Weir agrees that this is an area that distinguishes him from many of his statistics colleagues. He has worked with the Federal Bureau of Investigation since the 1990s to provide guidance on the interpretation of DNA typing and on expert testimony in court cases involving DNA evidence. Weir has also supported the greater forensic community by developing new statistical methods that can be used to analyze data in DNA databases. Asked whether he still testifies in courts today, Weir says, “that was all too exciting.” He now teaches about the intricacies of statistical genetics in forensic science to students at the UW as well as working professionals from police departments, crime labs and medical examiners’ offices.
“Bruce’s election as a Fellow of the Royal Society of London is a well-deserved honor and recognition of his outstanding and impactful work in statistical genetics,” said Lurdes Inoue, professor and chair of the Department of Biostatistics.
Weir is an internationally recognized educator and mentor. He is the director of the acclaimed Summer Institute in Statistical Genetics, which has been held continuously for almost 26 years and has trained over 10,000 researchers worldwide. He initiated the Summer Institute while he was the William Neal Reynolds professor of statistics and genetics at North Carolina State University and brought the program with him to the UW when he joined the faculty in 2006. The summer intensive has since grown to include a Summer Institute in Statistics and Modeling in Infectious Diseases, Statistics for Clinical & Epidemiological Research and Statistics in Big Data.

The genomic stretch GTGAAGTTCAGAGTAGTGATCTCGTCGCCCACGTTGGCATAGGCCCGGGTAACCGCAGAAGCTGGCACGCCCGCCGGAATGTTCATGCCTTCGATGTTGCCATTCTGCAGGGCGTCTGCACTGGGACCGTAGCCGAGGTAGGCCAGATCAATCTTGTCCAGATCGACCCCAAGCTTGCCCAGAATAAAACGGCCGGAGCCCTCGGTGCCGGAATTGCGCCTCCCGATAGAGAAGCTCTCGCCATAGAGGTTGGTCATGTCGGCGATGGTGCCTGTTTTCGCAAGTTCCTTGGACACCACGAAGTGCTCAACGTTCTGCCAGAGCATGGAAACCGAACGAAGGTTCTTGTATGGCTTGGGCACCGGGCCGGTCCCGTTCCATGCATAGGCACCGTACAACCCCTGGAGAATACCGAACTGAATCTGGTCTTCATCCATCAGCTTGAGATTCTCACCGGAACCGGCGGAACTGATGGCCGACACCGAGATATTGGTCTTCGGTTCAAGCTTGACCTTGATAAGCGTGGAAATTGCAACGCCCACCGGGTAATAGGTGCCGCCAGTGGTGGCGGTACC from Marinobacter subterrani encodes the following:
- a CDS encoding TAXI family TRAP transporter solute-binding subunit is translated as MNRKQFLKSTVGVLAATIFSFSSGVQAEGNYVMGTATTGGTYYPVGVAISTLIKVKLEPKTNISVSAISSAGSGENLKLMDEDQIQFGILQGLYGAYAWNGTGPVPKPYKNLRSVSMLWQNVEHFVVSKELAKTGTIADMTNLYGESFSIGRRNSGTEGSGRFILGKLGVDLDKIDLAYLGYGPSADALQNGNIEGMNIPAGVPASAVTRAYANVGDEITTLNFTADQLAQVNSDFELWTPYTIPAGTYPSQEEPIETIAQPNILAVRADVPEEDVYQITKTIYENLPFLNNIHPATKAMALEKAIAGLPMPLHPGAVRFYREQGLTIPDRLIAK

Weir attributes much of his success to the amazing mentors he has had throughout his life, from his headmaster, Charles Gallagher, of Shirley Boys’ High School; to Brian Hayman who took Weir under his wing during an internship while an undergraduate at the University of Canterbury; to Clark Cockerham, a prominent statistical geneticist at North Carolina State University, where Weir pursued his PhD and eventually returned as faculty; and Bob Allard at the University of California, Davis, whom Weir worked with as a post-doctoral fellow.
He is passionate about making a difference for students through mentorship. Over the course of his career, he has mentored 35 PhD students and 19 post-doctoral fellows.
Weir is director of the Institute for Public Health Genetics at the UW School of Public Health. He is also an adjunct professor of genome sciences and of epidemiology at the UW and an honorary professor of statistics at the University of Auckland, New Zealand. Weir previously served as chair of the Department of Biostatistics from 2006 to 2014.
He was awarded a Guggenheim Fellowship in 1983 and a Fulbright Distinguished Professorship in 2014. He was named a fellow of the American Association for the Advancement of Science in 1998, the American Statistical Association in 1999 and the American Academy of Forensic Sciences in 2008. Weir received the O. Max Gardner Award from the University of North Carolina system in 2003 and the Elizabeth W. Jones Award for Excellence in Education from the Genetics Society of America in 2019.